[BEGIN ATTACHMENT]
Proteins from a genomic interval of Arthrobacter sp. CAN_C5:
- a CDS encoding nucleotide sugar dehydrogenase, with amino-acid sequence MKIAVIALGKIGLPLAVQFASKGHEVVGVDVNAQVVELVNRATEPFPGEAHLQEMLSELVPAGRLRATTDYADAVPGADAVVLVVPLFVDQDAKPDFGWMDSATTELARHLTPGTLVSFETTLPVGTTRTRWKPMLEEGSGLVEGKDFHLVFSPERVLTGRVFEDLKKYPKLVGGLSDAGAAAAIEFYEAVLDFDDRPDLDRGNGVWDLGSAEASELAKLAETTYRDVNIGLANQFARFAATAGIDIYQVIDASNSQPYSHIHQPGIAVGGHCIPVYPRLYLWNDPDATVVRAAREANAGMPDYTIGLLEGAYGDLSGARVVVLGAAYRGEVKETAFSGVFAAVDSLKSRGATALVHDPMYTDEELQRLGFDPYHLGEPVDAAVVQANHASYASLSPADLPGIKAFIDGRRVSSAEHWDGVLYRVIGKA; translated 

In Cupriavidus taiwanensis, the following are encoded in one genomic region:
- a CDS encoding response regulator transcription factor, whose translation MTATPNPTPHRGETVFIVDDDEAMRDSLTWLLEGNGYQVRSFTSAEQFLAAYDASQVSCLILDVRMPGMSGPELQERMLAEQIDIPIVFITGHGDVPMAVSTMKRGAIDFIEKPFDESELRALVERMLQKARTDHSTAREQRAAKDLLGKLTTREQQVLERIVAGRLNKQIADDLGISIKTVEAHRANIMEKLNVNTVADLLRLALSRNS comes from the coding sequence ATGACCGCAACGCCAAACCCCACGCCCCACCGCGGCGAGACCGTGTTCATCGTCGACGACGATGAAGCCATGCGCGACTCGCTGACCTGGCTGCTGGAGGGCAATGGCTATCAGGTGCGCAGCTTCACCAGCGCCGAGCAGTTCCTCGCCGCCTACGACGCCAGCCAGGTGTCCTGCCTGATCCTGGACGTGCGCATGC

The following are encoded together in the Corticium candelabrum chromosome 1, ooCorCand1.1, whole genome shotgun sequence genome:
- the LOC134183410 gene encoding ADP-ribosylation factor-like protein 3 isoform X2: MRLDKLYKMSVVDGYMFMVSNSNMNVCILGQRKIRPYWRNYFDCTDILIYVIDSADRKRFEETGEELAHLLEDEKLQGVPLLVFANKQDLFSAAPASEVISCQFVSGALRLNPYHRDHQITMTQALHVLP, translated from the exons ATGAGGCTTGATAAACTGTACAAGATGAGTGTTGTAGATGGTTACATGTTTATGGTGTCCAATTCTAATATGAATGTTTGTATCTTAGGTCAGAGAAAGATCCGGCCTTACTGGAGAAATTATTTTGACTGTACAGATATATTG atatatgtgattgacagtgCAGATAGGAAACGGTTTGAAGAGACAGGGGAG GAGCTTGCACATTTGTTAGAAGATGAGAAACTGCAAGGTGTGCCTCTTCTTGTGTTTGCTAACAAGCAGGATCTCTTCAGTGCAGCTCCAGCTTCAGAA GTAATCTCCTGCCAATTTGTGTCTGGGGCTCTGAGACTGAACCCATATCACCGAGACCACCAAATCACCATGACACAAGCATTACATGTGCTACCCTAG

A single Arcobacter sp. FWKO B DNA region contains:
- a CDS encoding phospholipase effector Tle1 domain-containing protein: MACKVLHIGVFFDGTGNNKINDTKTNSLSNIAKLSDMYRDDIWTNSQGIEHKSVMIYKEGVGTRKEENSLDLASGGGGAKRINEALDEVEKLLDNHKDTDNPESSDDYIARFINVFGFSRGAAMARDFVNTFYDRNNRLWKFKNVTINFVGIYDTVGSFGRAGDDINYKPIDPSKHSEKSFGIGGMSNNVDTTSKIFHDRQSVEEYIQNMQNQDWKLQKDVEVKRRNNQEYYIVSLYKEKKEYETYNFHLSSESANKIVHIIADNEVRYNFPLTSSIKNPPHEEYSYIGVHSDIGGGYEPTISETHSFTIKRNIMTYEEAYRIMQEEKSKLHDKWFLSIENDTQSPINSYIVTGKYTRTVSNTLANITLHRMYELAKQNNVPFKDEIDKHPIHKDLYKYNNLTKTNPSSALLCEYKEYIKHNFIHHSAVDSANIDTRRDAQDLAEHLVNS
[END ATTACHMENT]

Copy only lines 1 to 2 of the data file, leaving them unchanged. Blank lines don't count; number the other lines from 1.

Proteins from a genomic interval of Arthrobacter sp. CAN_C5:
- a CDS encoding nucleotide sugar dehydrogenase, with amino-acid sequence MKIAVIALGKIGLPLAVQFASKGHEVVGVDVNAQVVELVNRATEPFPGEAHLQEMLSELVPAGRLRATTDYADAVPGADAVVLVVPLFVDQDAKPDFGWMDSATTELARHLTPGTLVSFETTLPVGTTRTRWKPMLEEGSGLVEGKDFHLVFSPERVLTGRVFEDLKKYPKLVGGLSDAGAAAAIEFYEAVLDFDDRPDLDRGNGVWDLGSAEASELAKLAETTYRDVNIGLANQFARFAATAGIDIYQVIDASNSQPYSHIHQPGIAVGGHCIPVYPRLYLWNDPDATVVRAAREANAGMPDYTIGLLEGAYGDLSGARVVVLGAAYRGEVKETAFSGVFAAVDSLKSRGATALVHDPMYTDEELQRLGFDPYHLGEPVDAAVVQANHASYASLSPADLPGIKAFIDGRRVSSAEHWDGVLYRVIGKA; translated 